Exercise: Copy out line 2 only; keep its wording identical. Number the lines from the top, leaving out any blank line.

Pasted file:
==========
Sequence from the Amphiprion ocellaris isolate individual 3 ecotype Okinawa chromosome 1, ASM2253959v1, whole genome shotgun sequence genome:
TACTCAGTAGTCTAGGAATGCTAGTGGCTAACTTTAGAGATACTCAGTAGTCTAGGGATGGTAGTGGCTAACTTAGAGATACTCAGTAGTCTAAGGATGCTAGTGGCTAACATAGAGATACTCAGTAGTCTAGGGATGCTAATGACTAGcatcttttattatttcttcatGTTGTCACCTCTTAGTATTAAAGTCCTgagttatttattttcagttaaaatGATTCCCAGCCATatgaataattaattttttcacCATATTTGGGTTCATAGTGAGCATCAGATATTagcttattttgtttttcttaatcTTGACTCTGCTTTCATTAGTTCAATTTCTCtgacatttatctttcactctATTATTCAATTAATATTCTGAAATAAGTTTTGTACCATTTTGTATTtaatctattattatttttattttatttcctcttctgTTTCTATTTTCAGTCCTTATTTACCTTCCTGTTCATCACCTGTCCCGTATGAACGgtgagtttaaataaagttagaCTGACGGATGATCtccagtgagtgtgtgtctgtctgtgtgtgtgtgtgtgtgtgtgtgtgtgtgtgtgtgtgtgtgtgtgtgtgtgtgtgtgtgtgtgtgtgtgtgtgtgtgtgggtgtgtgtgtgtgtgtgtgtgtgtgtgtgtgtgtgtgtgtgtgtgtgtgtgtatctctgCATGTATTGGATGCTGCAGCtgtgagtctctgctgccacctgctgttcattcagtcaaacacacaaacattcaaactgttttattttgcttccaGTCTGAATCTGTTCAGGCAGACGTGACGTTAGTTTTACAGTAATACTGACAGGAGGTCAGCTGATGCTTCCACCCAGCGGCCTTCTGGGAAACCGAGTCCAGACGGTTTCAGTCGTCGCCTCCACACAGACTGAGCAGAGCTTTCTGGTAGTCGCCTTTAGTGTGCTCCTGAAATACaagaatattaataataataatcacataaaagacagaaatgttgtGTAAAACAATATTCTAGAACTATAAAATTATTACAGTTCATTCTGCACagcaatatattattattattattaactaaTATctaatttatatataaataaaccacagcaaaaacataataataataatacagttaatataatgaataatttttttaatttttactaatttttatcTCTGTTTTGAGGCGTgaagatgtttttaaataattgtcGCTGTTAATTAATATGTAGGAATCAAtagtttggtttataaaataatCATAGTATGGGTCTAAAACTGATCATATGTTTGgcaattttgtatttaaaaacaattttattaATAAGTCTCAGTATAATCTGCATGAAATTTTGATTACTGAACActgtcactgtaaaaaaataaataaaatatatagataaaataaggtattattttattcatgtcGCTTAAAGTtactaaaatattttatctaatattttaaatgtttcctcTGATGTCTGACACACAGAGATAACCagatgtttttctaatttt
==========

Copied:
TACTCAGTAGTCTAGGAATGCTAGTGGCTAACTTTAGAGATACTCAGTAGTCTAGGGATGGTAGTGGCTAACTTAGAGATACTCAGTAGTCTAAGGATGCTAGTGGCTAACATAGAGATACTCAGTAGTCTAGGGATGCTAATGACTAGcatcttttattatttcttcatGTTGTCACCTCTTAGTATTAAAGTCCTgagttatttattttcagttaaaatGATTCCCAGCCATatgaataattaattttttcacCATATTTGGGTTCATAGTGAGCATCAGATATTagcttattttgtttttcttaatcTTGACTCTGCTTTCATTAGTTCAATTTCTCtgacatttatctttcactctATTATTCAATTAATATTCTGAAATAAGTTTTGTACCATTTTGTATTtaatctattattatttttattttatttcctcttctgTTTCTATTTTCAGTCCTTATTTACCTTCCTGTTCATCACCTGTCCCGTATGAACGgtgagtttaaataaagttagaCTGACGGATGATCtccagtgagtgtgtgtctgtctgtgtgtgtgtgtgtgtgtgtgtgtgtgtgtgtgtgtgtgtgtgtgtgtgtgtgtgtgtgtgtgtgtgtgtgtgtgtgtgggtgtgtgtgtgtgtgtgtgtgtgtgtgtgtgtgtgtgtgtgtgtgtgtgtgtatctctgCATGTATTGGATGCTGCAGCtgtgagtctctgctgccacctgctgttcattcagtcaaacacacaaacattcaaactgttttattttgcttccaGTCTGAATCTGTTCAGGCAGACGTGACGTTAGTTTTACAGTAATACTGACAGGAGGTCAGCTGATGCTTCCACCCAGCGGCCTTCTGGGAAACCGAGTCCAGACGGTTTCAGTCGTCGCCTCCACACAGACTGAGCAGAGCTTTCTGGTAGTCGCCTTTAGTGTGCTCCTGAAATACaagaatattaataataataatcacataaaagacagaaatgttgtGTAAAACAATATTCTAGAACTATAAAATTATTACAGTTCATTCTGCACagcaatatattattattattattaactaaTATctaatttatatataaataaaccacagcaaaaacataataataataatacagttaatataatgaataatttttttaatttttactaatttttatcTCTGTTTTGAGGCGTgaagatgtttttaaataattgtcGCTGTTAATTAATATGTAGGAATCAAtagtttggtttataaaataatCATAGTATGGGTCTAAAACTGATCATATGTTTGgcaattttgtatttaaaaacaattttattaATAAGTCTCAGTATAATCTGCATGAAATTTTGATTACTGAACActgtcactgtaaaaaaataaataaaatatatagataaaataaggtattattttattcatgtcGCTTAAAGTtactaaaatattttatctaatattttaaatgtttcctcTGATGTCTGACACACAGAGATAACCagatgtttttctaatttt